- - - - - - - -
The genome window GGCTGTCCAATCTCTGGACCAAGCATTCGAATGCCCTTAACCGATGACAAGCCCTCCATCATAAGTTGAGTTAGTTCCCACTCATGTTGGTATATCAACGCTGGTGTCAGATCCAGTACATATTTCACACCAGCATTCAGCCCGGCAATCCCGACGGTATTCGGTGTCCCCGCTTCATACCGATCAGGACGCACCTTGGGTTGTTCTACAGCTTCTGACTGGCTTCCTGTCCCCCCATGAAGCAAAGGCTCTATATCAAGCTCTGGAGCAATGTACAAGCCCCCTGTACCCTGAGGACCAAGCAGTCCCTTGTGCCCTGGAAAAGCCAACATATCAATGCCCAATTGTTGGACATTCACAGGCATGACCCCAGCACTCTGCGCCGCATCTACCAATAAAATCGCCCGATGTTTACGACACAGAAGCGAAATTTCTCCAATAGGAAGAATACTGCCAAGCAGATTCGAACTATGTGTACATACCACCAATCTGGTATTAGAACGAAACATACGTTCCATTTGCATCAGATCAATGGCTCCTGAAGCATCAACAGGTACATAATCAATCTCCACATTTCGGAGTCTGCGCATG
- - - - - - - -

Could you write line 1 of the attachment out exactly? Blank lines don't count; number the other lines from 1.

The genome window GGCTGTCCAATCTCTGGACCAAGCATTCGAATGCCCTTAACCGATGACAAGCCCTCCATCATAAGTTGAGTTAGTTCCCACTCATGTTGGTATATCAACGCTGGTGTCAGATCCAGTACATATTTCACACCAGCATTCAGCCCGGCAATCCCGACGGTATTCGGTGTCCCCGCTTCATACCGATCAGGACGCACCTTGGGTTGTTCTACAGCTTCTGACTGGCTTCCTGTCCCCCCATGAAGCAAAGGCTCTATATCAAGCTCTGGAGCAATGTACAAGCCCCCTGTACCCTGAGGACCAAGCAGTCCCTTGTGCCCTGGAAAAGCCAACATATCAATGCCCAATTGTTGGACATTCACAGGCATGACCCCAGCACTCTGCGCCGCATCTACCAATAAAATCGCCCGATGTTTACGACACAGAAGCGAAATTTCTCCAATAGGAAGAATACTGCCAAGCAGATTCGAACTATGTGTACATACCACCAATCTGGTATTAGAACGAAACATACGTTCCATTTGCATCAGATCAATGGCTCCTGAAGCATCAACAGGTACATAATCAATCTCCACATTTCGGAGTCTGCGCATG